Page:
[Column] Scorched earth

On vacation with his family in Chennai, columnist Vishal Onkhar experiences the relentless Indian heatwave first-hand. “Venturing outdoors is virtually intolerable,” he says.

Vishal Onkhar: “Rembrandt’s forays into Indian drawing techniques might have guided his hand in The Jewish Bride, a copy of which hangs in the hallways of 3mE.” (Photo: Sam Rentmeester)

I step out of the shower and breathe a sigh of relief. The lukewarm water was a welcome respite from the searing heat outside. I say lukewarm, for there is seldom any cold water from the taps – the relentless rays of the sun have turned any remnants in the overhead tank tepid. As I towel dry my hair, I feel fresh beads of perspiration gliding down the small of my back. And by the time I skim through the newspaper, I am doused once more in sweat. Welcome to a heatwave in the midst of an Indian summer!

Temperatures have hovered around 40°C in Chennai for two months hitherto and show no signs of abating. Blistering winds gust through the city streets and render venturing outdoors virtually intolerable. It is not uncommon for people to swoon from a heatstroke. To even contemplate leaving the sheltered precincts of my home, I must avail of the comforts of an A/C car and avoid the peak hours of 11:00 to 16:00. I am told that conditions are graver still in places like Delhi.

Every so often, the indoors begins to resemble a Dutch oven, stuffy and suffocating, with the walls radiating heat. Rustling up a meal in the kitchen during such times is akin to working the bellows at a blacksmith’s furnace. Most nights, it is a Sisyphean task to fall asleep unless the A/C is cranked all the way up. Heaven forbid that the contraption overheats or an electrical blackout occurs (a recurrent nuisance), for then one can expect to awaken drenched in sweat. I grieve for the hardships of those lacking the privilege of household amenities.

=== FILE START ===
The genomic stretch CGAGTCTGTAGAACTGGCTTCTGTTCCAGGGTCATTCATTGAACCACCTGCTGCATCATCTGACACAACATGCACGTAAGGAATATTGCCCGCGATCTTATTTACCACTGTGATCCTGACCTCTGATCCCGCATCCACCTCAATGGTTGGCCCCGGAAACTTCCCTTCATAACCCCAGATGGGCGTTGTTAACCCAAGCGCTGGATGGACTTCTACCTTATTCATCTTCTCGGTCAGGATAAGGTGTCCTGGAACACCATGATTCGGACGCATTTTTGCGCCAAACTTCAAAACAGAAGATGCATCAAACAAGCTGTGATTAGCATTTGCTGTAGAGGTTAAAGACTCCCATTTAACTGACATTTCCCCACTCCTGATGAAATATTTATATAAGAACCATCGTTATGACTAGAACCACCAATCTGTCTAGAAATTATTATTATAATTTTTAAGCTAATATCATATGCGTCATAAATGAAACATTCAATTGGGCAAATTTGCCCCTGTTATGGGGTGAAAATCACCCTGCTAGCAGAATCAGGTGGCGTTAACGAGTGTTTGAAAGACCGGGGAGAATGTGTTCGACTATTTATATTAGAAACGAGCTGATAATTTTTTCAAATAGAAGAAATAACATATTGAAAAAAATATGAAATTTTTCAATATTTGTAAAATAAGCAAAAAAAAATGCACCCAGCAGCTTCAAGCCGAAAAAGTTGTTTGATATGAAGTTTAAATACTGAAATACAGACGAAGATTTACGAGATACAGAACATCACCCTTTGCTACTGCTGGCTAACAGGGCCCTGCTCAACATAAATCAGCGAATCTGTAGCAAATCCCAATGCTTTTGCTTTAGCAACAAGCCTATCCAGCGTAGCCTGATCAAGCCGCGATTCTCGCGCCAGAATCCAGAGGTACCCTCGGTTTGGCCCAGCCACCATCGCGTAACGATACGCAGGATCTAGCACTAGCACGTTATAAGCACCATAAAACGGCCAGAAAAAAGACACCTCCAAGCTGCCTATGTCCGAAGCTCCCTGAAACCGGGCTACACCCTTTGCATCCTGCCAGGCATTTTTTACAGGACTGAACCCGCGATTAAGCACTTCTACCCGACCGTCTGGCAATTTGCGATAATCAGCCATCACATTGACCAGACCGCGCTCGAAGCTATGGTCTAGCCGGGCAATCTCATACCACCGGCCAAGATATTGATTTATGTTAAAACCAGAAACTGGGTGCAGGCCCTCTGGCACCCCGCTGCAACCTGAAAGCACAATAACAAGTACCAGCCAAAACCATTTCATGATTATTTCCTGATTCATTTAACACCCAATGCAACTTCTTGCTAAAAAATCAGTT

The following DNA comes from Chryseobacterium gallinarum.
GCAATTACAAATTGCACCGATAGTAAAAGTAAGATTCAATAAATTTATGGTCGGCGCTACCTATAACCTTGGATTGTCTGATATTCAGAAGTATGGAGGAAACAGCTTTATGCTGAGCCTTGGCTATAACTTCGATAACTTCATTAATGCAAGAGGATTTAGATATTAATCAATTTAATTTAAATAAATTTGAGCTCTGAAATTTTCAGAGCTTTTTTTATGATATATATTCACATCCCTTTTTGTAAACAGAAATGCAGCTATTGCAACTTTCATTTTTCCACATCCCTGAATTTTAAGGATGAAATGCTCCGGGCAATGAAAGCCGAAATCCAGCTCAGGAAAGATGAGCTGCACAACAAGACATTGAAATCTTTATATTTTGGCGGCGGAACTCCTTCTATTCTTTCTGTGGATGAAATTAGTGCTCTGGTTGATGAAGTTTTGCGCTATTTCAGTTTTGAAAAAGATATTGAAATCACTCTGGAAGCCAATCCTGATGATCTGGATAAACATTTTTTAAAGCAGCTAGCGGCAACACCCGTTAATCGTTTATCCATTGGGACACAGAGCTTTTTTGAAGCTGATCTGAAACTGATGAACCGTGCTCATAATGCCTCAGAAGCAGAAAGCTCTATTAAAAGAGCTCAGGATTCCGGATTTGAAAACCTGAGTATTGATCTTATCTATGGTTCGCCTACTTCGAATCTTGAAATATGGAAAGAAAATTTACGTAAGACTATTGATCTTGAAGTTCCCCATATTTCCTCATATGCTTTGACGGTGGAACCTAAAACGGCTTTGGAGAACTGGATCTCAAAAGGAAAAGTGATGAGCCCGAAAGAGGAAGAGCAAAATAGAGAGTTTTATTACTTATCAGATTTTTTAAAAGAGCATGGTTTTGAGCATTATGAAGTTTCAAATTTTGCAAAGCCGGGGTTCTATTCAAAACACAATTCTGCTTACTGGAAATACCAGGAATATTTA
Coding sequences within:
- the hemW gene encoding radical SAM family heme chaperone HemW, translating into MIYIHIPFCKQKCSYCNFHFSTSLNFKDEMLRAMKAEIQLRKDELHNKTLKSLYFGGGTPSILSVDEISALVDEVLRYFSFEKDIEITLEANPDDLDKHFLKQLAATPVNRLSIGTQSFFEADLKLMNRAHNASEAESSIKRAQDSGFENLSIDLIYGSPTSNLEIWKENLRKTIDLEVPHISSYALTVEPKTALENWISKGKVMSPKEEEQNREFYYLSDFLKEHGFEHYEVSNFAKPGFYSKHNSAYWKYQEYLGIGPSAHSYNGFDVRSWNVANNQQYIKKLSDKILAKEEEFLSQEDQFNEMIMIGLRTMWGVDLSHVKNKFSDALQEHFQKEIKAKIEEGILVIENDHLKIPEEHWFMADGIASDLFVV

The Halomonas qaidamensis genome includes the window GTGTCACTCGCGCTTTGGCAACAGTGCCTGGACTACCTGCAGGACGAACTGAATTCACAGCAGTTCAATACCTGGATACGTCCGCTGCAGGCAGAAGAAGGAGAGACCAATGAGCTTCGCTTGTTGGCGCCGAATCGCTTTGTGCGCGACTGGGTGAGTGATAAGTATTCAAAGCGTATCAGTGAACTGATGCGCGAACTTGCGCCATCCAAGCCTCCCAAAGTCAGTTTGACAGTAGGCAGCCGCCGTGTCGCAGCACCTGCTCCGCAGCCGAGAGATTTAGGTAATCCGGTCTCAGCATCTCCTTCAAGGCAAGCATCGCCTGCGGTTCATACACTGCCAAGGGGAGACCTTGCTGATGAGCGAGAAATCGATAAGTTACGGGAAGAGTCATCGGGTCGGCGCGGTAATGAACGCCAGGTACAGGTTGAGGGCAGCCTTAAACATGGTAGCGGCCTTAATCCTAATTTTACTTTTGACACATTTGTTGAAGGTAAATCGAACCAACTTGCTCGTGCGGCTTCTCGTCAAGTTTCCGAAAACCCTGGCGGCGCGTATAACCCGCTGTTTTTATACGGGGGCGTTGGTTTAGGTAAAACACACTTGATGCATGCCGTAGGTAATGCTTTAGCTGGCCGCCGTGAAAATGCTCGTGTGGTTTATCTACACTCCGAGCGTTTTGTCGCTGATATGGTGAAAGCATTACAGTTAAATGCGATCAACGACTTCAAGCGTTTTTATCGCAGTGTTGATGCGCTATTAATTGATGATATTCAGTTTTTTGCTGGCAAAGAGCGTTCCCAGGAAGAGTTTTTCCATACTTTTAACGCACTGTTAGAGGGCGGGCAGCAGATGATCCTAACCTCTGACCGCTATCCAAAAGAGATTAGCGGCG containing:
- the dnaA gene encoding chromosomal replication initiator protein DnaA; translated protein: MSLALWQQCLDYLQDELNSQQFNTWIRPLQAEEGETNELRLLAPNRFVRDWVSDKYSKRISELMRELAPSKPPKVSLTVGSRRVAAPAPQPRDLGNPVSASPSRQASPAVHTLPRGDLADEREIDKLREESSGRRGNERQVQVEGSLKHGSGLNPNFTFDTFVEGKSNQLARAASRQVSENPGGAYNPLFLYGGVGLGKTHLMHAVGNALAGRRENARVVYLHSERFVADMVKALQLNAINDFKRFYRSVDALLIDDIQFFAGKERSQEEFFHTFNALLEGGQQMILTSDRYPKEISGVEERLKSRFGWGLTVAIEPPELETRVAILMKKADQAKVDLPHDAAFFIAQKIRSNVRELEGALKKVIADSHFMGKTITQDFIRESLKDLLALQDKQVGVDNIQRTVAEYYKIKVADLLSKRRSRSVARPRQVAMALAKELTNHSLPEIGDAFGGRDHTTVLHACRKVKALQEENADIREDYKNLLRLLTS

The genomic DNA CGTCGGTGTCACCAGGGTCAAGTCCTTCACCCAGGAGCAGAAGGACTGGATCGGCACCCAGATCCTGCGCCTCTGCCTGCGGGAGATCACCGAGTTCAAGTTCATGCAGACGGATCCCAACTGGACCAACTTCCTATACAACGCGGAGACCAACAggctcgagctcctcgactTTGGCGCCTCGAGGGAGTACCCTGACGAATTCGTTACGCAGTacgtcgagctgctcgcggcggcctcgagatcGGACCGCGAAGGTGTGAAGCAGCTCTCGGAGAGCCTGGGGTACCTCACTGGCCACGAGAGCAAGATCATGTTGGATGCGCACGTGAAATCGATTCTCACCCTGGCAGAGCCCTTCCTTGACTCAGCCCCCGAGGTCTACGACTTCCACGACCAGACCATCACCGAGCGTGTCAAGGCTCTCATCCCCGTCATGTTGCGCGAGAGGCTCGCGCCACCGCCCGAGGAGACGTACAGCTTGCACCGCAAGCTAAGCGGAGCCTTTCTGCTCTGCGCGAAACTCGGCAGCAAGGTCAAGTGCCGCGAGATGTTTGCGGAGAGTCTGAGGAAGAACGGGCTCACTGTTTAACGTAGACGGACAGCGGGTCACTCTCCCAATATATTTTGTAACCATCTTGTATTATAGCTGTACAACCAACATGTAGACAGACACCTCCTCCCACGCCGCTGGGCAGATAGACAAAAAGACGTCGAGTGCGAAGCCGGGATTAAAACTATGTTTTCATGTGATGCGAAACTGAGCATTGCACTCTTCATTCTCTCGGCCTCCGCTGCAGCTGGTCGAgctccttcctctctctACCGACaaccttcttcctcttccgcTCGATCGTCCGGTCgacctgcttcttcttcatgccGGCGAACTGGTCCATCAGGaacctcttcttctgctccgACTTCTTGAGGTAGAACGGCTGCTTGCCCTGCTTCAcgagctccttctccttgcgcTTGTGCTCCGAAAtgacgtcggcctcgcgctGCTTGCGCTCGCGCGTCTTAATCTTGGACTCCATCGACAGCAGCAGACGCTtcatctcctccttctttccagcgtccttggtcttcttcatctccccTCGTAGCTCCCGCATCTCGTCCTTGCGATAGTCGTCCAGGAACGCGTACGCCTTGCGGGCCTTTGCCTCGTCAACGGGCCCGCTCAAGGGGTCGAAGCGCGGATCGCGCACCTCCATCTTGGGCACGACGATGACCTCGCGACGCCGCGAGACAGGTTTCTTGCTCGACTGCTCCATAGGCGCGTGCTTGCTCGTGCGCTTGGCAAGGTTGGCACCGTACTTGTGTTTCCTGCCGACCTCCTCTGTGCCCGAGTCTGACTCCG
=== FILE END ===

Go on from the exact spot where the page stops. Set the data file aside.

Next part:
‘People pat themselves down with talcum powder to beat the heat’

This infernal ordeal is not peculiar to human beings. Of late, my cat scarcely strays past the house compound, appears more lethargic, and naps more frequently. My mother leaves bowls of water out on the roof terrace for passing birds to quench their thirst, and sporadically, feuds break out over who drinks first. Flowers wilt and wither in the sun despite being well tended to. I suppose we should count our blessings that we are at least spared from drought this year.

Nonetheless, human ingenuity in the face of adversity never ceases to amaze. People here garb themselves in loose-fitting cotton garments, slather their hair with coconut oil, and pat themselves down with talcum powder to beat the heat. Come summer, there is no dearth of advertisements for these commodities on Indian television. Refreshments rich in water and minerals are also widely consumed to replenish nutrients lost to the sweltering sun – watermelons, lychees, ice apples (palmyra palms), tender coconut jellies and water, buttermilk, sweet lime juice, herbal decoctions, and the quintessential curd rice!

Additionally, people overlay their doors and windows with mosquito nets, and throw them open to facilitate the circulation of air while keeping pests at bay. Some even hang their washing indoors and flick on ceiling fans to expedite cooling. The affluent retreat to hill stations and resorts for the summer months while those of more modest means throng the beaches to revel in the invigorating sea breeze. I do neither, content to soak up as much time at home with family as I can manage. And when someone in the Netherlands grumbles to me about how hot certain days are, I cannot help but adapt the words of Old Nan from Game of Thrones to ask, “Oh, my sweet spring child, what do you know of summer?”

Vishal Onkhar is from Chennai, India and pursuing his PhD in Vehicle Engineering at TU Delft. He is an avid player of chess and video games, but he also harbours a special interest for reading and writing fantasy fiction. He doesn’t drink coffee but good music and film have the same effect on him.

Columnist Vishal Onkhar

Do you have a question or comment about this article?


Comments are closed.